Quantum computing is pushing its way into the mainstream with IDC predicting the market for the technology will drastically grow in the coming years.
A new report from the analyst firm said customer spend will rise from $582 million (US$412 million) in 2020 to $12 billion (US$8.6 billion) in 2027 – a 50.9 percent compound annual growth rate over the period.
The Australian quantum computing market has received some attention recently with the Federal Government promising to invest $100 million into the commercialisation of the technology and naming it one of the areas of tech critical to national security.
Google Australia also earmarked some of its $1 billion Aussie investment for quantum computing research with Macquarie University, and the Sydney-based Tech Central’s Quantum Hub filled out its offices with quantum-focused companies.
This growth will be spurred by advances in the technology as it nears quantum advantage, a maturing quantum computing as a service infrastructure and platform market, and more quantum-suitable computing workloads, IDC said.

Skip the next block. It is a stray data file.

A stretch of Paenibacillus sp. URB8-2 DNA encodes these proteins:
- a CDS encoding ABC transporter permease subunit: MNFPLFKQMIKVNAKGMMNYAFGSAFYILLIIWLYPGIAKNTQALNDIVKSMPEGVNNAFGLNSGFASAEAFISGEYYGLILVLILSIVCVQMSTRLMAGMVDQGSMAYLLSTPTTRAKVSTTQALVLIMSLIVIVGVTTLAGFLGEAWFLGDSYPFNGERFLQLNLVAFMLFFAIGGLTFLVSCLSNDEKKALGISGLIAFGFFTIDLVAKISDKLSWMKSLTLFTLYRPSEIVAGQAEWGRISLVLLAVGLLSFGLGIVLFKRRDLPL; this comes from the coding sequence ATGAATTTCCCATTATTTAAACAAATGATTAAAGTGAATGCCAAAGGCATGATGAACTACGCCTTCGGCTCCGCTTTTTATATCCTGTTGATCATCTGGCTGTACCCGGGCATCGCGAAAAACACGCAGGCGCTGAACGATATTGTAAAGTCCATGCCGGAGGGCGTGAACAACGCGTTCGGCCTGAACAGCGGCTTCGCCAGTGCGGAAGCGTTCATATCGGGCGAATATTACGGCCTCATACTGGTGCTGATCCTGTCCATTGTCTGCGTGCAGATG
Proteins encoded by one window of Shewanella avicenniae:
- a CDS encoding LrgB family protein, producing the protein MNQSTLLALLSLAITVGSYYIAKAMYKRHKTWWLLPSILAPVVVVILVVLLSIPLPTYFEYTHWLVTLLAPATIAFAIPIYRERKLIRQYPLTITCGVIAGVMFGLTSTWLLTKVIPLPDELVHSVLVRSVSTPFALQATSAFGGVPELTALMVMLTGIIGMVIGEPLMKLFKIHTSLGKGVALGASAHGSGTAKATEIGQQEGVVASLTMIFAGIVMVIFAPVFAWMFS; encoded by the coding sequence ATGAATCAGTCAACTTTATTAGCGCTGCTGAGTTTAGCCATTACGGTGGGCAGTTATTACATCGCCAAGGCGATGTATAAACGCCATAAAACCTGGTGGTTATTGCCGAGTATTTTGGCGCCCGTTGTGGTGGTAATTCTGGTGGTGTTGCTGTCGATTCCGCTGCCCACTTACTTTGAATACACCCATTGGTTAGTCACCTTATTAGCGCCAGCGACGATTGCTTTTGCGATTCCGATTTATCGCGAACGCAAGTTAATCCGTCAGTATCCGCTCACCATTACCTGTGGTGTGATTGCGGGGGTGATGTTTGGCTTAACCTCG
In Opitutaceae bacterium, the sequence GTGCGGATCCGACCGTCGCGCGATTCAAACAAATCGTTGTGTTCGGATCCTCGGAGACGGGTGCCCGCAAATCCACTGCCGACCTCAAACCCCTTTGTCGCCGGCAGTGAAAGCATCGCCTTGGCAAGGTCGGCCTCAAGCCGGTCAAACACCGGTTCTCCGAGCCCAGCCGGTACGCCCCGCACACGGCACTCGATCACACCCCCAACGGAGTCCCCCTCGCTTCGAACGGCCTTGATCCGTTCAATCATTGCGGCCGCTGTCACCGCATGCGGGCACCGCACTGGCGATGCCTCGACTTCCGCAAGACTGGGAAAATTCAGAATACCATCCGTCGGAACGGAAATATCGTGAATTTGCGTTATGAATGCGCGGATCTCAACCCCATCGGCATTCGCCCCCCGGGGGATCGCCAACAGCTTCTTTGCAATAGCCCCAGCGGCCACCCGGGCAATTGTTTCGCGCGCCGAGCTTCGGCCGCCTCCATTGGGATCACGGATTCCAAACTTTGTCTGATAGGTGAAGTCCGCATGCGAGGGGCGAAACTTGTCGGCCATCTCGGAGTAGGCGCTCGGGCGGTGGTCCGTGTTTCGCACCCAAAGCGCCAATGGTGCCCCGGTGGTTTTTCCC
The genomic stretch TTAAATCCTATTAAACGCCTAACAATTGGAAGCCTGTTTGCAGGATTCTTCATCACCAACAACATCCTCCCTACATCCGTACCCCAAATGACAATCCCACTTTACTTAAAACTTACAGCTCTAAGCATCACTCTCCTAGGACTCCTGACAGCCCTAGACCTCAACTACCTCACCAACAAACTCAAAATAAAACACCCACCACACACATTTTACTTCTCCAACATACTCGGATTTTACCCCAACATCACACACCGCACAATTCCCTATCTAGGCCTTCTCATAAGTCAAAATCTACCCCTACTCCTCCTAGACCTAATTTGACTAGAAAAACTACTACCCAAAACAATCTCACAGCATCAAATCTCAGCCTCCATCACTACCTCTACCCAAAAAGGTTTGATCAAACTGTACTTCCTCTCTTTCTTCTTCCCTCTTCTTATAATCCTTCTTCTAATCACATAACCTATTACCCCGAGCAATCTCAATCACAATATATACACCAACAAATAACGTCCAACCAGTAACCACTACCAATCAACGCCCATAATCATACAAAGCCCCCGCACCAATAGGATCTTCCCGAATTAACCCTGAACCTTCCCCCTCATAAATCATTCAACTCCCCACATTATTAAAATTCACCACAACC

IBM believes its own tech will reach the point of quantum advantage in the next two years.
"For many critical problems, classical computing will run out of steam in the next decade and we will see quantum computing take over as the next generation of performance-intensive computing," IDC performance-intensive computing global research lead Peter Rutten said.
2021 has been a “pivotal year” for quantum, according to IDC, as vendors have pursued qubit scaling and error correction and seen greater investment from both public and private sectors.
This investment is set to scale alongside the technological advancement of quantum, which will spur new use-cases and market segments as end users seek a competitive edge.
The first use-cases for quantum computing will be very similar to those for high-performance computing (HPC) Max Kelsen CEO Nicholas Therkelsen-Terry told CRN in a March interview.
“Areas that are ubiquitous in the enterprise like simulations, digital twins, cybersecurity, etc. Complex problems – looking for a needle in a haystack. Those will be the areas we see quantum effect first, but there's a certain lead time,” he said.
IDC infrastructure systems, platforms and technologies group senior research analyst Heather West said, "Advances in quantum computing will be a drumbeat over time with the most distant advances being most relevant to the most complex problems. Organisations should start experimenting now using quantum road maps to guide their quantum journey."